-+     +------+     +-----+     +--------------+     +--------------+     +-----
   540  1890    540   1890  540      3800        540       3800       540

A 540 followed by a 1890 is a "0" and a 540 followed by a 3800 is a "1". In this example there are two "0"s and two "1"s albeit "0011".

Now, what does "the pulse length of this protocol is around 270 microseconds" mean? I clearly see three distinct pulses. One identified by 540, one by 1890 and one by ~3800. I assumed that these numbers where the length of the pulses in microseconds. Which is clearly not the case as I wrote an Arduino program that works with these numbers as microseconds which I measured with a scope and a Logic State analyser to confirm that the lengths are correct .. but pilight does not "see" the transmission.
I'm close to understanding this thinky, but not really..
I just can't figure out how many microseconds the 540 pulse should be, and how many microseconds the other two ('1890' and '3800') should be.

This "not understanding" has kept me awake for night's in a row so if someone would please explain this to me I can finally program my own sensors and get a decend night sleep!! Tongue

Thanks in advance!
 
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#8
The timing parameters are the result of some standard chip design implementations used for 433MHz equipment, it does not mean that all devices use it, but a lot of them.

For some designs it would be beneficial if we do know whether we have a Low-to-High or a High-to-Low transition as that does allow a better detection of pauses and a better implementation of decoding logic, however it carries some other implications with it, the most notable one is noise.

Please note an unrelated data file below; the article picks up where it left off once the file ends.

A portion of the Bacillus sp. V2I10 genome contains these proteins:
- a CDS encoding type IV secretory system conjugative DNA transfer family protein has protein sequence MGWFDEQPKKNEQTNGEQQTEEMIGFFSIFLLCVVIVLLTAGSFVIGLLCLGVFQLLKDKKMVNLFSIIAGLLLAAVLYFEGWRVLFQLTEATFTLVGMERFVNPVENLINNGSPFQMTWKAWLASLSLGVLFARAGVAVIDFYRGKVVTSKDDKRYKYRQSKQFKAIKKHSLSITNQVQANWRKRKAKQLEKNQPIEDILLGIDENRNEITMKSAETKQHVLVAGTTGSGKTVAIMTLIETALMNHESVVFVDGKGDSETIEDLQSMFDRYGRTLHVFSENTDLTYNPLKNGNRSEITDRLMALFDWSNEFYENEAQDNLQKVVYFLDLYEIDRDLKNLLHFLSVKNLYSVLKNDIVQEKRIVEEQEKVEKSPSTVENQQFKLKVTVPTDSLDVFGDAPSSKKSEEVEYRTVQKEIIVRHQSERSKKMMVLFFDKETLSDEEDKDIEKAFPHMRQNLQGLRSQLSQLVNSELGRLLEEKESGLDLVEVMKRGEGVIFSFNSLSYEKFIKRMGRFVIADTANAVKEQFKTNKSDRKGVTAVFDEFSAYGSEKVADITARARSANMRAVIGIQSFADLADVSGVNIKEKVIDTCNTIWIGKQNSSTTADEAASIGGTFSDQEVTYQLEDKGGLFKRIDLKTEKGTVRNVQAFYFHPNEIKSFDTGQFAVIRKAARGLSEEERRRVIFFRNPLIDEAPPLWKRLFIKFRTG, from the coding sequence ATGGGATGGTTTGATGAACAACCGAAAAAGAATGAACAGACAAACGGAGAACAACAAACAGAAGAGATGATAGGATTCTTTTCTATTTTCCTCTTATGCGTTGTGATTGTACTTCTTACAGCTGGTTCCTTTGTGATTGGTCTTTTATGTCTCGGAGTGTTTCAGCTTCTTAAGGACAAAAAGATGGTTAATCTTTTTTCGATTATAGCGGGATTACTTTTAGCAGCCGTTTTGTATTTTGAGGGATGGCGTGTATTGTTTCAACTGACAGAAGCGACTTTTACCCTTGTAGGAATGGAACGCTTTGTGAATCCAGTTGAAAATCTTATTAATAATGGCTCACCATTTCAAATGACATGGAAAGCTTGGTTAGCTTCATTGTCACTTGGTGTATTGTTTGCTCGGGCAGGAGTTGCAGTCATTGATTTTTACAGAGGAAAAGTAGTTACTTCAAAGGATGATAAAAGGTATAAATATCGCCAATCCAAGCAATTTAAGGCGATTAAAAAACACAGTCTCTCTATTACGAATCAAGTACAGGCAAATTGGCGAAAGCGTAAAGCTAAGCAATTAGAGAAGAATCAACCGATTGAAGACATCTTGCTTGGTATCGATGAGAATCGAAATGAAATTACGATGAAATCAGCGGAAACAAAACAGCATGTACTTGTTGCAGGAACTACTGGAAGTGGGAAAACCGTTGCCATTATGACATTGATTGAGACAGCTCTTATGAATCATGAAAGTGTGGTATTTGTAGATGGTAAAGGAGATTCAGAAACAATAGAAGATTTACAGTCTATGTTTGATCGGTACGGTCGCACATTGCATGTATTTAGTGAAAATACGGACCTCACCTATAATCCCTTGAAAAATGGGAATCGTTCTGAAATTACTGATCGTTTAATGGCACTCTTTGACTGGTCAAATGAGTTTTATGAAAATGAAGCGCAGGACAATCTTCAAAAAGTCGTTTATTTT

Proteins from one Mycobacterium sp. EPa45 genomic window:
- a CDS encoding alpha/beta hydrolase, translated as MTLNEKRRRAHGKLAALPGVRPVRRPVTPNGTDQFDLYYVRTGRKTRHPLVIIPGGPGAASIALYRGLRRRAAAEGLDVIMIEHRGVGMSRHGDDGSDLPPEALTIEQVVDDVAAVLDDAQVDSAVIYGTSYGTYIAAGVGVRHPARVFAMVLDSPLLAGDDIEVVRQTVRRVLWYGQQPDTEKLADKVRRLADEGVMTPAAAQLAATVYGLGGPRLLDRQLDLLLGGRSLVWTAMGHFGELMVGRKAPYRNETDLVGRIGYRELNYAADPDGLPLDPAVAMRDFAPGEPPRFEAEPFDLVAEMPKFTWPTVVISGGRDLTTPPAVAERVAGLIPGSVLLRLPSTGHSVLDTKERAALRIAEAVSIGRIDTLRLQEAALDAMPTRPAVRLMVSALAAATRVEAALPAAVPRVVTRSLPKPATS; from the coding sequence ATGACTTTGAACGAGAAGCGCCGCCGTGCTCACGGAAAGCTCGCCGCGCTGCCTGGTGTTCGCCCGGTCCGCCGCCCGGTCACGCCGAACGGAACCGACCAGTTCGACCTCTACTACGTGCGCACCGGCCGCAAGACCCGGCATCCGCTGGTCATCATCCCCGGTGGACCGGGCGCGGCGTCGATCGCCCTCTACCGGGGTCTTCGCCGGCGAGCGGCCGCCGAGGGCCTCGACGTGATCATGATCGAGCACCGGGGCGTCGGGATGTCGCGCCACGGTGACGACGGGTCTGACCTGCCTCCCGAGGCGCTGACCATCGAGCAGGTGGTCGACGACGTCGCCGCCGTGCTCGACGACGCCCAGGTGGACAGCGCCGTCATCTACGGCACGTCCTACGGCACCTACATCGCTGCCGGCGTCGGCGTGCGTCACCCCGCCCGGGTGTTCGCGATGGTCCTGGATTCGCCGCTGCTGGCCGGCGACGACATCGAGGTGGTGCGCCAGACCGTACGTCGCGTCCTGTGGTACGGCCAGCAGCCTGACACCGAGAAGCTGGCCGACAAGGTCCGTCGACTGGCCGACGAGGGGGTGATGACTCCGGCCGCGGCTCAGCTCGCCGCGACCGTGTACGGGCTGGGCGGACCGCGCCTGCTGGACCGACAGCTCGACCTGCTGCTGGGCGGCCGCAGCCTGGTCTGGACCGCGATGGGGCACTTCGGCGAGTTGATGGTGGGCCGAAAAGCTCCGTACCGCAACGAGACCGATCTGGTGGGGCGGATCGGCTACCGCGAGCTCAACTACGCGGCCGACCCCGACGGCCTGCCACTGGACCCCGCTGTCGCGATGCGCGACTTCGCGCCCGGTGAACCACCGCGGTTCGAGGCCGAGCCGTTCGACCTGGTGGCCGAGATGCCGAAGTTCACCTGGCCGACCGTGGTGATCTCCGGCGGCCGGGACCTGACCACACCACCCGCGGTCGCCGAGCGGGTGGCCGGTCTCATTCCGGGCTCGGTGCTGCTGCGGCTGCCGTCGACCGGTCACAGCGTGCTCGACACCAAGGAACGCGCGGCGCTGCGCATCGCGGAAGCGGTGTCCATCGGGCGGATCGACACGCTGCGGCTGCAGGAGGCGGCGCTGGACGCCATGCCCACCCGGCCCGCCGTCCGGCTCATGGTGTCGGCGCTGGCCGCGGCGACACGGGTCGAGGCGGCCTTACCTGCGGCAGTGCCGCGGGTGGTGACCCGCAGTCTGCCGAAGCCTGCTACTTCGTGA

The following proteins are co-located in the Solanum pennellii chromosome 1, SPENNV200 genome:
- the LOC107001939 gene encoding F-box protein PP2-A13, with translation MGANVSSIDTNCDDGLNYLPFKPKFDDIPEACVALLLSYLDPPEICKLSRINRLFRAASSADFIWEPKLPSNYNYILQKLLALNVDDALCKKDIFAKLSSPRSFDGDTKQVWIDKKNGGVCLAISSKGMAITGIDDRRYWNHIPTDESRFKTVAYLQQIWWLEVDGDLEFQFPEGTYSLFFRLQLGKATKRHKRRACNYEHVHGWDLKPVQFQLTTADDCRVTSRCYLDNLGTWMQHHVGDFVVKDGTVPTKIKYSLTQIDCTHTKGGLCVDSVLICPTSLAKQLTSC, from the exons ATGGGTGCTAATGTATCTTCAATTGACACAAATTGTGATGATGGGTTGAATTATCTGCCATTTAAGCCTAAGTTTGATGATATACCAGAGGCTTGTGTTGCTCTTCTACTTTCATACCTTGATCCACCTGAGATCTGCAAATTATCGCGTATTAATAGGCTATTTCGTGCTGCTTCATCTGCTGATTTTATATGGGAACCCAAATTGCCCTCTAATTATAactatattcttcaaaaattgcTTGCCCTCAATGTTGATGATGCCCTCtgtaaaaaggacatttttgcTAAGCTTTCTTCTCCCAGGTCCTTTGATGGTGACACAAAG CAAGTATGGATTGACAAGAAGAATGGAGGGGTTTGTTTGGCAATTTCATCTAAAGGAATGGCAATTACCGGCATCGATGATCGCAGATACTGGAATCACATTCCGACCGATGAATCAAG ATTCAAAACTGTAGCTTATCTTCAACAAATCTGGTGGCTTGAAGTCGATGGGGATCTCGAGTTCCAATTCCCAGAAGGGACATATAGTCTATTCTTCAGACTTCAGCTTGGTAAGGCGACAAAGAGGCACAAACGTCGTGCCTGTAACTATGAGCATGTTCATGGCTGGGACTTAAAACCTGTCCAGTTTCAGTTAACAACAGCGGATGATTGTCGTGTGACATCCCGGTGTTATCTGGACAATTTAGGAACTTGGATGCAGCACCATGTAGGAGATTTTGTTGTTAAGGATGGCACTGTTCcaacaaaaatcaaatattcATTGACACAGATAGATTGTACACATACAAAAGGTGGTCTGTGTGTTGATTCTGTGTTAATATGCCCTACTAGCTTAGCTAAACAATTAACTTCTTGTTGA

Due to the nature of OOK, implementing a filter is more or less limited to filtering out spikes and to ensure that proper logic levels are enforced, everything else is causing problems with pulse durations and decoding algorithms.
 
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#9
May I ask again, I have not fully understood the details (sorry for this, but I am completely new to 433MHz, AM etc.). Assume I record a signal like that

.png   Code1.png (Size: 11.1 KB / Downloads: 7)
then I would expect something like
Code:
30 60 30 60
Now, if the pulselength is added, I have taken the lowest value (30 micro sec) times 34, so I get the response
Code:
Raw code:
30 60 30 60 1020
First question: Is that correct? Second question: Is there also something like a signal, i.e.

.png   CodeithFooter.png (Size: 14.73 KB / Downloads: 6)
 
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#10
I just found this
(12-11-2013, 07:07 PM)mercurio. Wrote: so the procedure is the following:

you always fill a buffer with the last let's say 32 pulses.
then you analyze it and if the last pulse is somewhat around 4440us or bigger you divide it by 34. this way you get the pulse length.
then you check if it's valid for some protocol.
if it's valid you use it to analyze the rest of the 32 pulses and get the command.
(the footer pulse is the last one) and it seems now (for me) that both stories converge.